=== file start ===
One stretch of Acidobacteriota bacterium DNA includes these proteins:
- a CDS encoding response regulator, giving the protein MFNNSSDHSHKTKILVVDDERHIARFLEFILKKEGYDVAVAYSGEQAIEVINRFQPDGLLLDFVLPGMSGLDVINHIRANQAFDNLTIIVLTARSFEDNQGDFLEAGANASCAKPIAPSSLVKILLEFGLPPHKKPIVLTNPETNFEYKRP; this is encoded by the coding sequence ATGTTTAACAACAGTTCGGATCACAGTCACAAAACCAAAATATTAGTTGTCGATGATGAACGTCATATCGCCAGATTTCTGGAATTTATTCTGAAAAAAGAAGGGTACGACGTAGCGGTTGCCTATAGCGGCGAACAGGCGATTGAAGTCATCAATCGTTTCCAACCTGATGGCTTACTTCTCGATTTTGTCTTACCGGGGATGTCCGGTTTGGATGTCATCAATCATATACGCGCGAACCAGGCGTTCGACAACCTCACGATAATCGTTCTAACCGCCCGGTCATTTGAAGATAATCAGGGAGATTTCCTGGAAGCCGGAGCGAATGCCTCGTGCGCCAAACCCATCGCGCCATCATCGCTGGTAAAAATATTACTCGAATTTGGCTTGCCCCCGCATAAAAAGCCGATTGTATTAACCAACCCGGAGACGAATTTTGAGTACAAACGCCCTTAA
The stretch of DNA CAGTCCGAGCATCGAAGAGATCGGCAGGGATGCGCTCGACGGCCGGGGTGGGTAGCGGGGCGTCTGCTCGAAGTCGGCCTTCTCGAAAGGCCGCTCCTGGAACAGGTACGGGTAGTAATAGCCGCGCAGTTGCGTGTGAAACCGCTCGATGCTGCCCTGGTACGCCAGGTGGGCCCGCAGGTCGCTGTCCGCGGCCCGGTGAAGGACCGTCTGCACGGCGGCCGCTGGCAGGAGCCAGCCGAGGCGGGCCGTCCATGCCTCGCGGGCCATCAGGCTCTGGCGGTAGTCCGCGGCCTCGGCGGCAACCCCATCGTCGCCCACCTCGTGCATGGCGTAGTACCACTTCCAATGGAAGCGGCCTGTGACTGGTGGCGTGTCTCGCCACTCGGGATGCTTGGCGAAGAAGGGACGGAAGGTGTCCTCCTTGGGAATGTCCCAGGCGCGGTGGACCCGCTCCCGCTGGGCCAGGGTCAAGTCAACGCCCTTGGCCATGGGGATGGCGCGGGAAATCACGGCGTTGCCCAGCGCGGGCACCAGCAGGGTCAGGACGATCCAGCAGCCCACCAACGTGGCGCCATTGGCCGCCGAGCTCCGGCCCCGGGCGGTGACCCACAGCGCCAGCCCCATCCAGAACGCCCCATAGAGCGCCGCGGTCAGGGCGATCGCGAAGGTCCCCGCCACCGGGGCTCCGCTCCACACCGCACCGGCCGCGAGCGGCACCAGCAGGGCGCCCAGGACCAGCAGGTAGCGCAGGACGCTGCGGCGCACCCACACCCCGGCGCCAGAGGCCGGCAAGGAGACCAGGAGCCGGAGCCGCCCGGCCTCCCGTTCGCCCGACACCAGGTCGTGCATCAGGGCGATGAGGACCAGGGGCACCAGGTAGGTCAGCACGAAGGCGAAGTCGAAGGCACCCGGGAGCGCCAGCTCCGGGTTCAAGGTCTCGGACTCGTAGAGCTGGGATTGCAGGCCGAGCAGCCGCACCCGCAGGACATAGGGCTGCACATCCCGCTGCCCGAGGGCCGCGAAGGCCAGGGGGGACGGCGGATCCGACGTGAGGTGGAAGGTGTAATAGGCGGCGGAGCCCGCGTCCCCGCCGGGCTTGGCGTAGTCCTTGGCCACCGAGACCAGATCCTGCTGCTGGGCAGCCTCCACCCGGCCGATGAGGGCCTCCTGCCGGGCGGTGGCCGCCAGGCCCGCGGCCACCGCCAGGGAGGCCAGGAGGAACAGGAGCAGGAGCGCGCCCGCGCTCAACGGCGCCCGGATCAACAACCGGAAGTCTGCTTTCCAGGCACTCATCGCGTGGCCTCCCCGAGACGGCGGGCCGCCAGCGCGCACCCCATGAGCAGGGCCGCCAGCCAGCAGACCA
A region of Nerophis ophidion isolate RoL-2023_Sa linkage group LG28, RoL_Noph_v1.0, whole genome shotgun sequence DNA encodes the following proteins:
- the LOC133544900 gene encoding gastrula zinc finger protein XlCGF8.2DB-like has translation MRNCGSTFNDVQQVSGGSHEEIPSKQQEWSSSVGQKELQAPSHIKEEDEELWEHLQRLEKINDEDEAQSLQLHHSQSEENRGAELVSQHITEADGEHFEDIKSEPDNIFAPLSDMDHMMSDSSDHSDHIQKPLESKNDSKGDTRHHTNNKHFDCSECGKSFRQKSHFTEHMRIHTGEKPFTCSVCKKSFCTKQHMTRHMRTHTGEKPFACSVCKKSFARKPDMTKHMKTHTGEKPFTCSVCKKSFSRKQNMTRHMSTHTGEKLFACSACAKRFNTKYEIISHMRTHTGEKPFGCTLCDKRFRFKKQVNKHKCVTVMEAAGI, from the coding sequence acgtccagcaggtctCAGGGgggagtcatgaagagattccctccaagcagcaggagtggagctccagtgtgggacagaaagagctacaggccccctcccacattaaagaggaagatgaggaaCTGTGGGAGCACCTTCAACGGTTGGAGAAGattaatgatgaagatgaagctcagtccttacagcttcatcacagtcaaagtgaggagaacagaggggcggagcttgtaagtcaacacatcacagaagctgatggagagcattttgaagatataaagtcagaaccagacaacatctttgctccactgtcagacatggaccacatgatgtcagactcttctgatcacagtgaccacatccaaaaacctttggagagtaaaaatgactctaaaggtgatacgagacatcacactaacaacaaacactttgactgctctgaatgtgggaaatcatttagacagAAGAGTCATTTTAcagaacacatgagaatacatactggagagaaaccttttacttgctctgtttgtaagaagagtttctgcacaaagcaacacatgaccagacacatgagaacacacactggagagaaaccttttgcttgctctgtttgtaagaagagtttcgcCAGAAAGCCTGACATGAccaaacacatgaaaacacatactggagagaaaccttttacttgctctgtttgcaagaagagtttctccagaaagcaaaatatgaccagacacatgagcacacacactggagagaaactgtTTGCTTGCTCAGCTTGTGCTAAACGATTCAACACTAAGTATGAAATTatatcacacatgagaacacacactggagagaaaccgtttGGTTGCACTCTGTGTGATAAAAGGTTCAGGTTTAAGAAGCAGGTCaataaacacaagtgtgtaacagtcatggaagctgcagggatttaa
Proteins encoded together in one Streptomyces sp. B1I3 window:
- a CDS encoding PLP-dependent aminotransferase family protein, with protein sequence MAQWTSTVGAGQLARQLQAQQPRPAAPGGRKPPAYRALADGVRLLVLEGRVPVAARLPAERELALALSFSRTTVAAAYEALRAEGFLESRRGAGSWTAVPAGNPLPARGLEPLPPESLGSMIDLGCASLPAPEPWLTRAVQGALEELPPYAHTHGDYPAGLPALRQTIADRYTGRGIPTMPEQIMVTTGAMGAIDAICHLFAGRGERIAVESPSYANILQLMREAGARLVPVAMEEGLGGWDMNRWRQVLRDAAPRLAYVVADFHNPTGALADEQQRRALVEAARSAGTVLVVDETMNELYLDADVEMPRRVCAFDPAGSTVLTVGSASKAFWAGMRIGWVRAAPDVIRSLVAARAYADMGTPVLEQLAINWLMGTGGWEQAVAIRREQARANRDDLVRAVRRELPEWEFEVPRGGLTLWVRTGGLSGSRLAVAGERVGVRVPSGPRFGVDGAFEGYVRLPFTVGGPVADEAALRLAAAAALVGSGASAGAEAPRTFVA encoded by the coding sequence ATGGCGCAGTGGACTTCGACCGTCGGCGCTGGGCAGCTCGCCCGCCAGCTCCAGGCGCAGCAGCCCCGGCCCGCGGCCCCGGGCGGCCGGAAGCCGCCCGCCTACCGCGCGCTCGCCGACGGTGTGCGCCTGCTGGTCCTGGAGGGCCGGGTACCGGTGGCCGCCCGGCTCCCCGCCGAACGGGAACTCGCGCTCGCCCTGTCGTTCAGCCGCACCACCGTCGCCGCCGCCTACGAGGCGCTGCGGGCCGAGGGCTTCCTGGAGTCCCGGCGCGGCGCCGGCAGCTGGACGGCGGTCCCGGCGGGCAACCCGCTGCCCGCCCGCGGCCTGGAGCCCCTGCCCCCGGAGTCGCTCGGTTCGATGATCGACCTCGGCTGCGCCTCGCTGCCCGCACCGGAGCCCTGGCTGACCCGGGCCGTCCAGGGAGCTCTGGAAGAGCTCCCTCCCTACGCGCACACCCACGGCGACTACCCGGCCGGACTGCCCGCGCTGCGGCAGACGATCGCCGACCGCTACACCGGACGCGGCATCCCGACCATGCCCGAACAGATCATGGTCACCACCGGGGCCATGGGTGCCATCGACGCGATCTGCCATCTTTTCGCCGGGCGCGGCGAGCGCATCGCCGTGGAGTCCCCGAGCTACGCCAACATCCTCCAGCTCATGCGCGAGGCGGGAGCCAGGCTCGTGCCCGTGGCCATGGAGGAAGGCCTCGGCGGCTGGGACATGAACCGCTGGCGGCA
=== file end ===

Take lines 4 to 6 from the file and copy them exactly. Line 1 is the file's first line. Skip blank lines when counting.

A region of Nerophis ophidion isolate RoL-2023_Sa linkage group LG28, RoL_Noph_v1.0, whole genome shotgun sequence DNA encodes the following proteins:
- the LOC133544900 gene encoding gastrula zinc finger protein XlCGF8.2DB-like has translation MRNCGSTFNDVQQVSGGSHEEIPSKQQEWSSSVGQKELQAPSHIKEEDEELWEHLQRLEKINDEDEAQSLQLHHSQSEENRGAELVSQHITEADGEHFEDIKSEPDNIFAPLSDMDHMMSDSSDHSDHIQKPLESKNDSKGDTRHHTNNKHFDCSECGKSFRQKSHFTEHMRIHTGEKPFTCSVCKKSFCTKQHMTRHMRTHTGEKPFACSVCKKSFARKPDMTKHMKTHTGEKPFTCSVCKKSFSRKQNMTRHMSTHTGEKLFACSACAKRFNTKYEIISHMRTHTGEKPFGCTLCDKRFRFKKQVNKHKCVTVMEAAGI, from the coding sequence acgtccagcaggtctCAGGGgggagtcatgaagagattccctccaagcagcaggagtggagctccagtgtgggacagaaagagctacaggccccctcccacattaaagaggaagatgaggaaCTGTGGGAGCACCTTCAACGGTTGGAGAAGattaatgatgaagatgaagctcagtccttacagcttcatcacagtcaaagtgaggagaacagaggggcggagcttgtaagtcaacacatcacagaagctgatggagagcattttgaagatataaagtcagaaccagacaacatctttgctccactgtcagacatggaccacatgatgtcagactcttctgatcacagtgaccacatccaaaaacctttggagagtaaaaatgactctaaaggtgatacgagacatcacactaacaacaaacactttgactgctctgaatgtgggaaatcatttagacagAAGAGTCATTTTAcagaacacatgagaatacatactggagagaaaccttttacttgctctgtttgtaagaagagtttctgcacaaagcaacacatgaccagacacatgagaacacacactggagagaaaccttttgcttgctctgtttgtaagaagagtttcgcCAGAAAGCCTGACATGAccaaacacatgaaaacacatactggagagaaaccttttacttgctctgtttgcaagaagagtttctccagaaagcaaaatatgaccagacacatgagcacacacactggagagaaactgtTTGCTTGCTCAGCTTGTGCTAAACGATTCAACACTAAGTATGAAATTatatcacacatgagaacacacactggagagaaaccgtttGGTTGCACTCTGTGTGATAAAAGGTTCAGGTTTAAGAAGCAGGTCaataaacacaagtgtgtaacagtcatggaagctgcagggatttaa
Proteins encoded together in one Streptomyces sp. B1I3 window: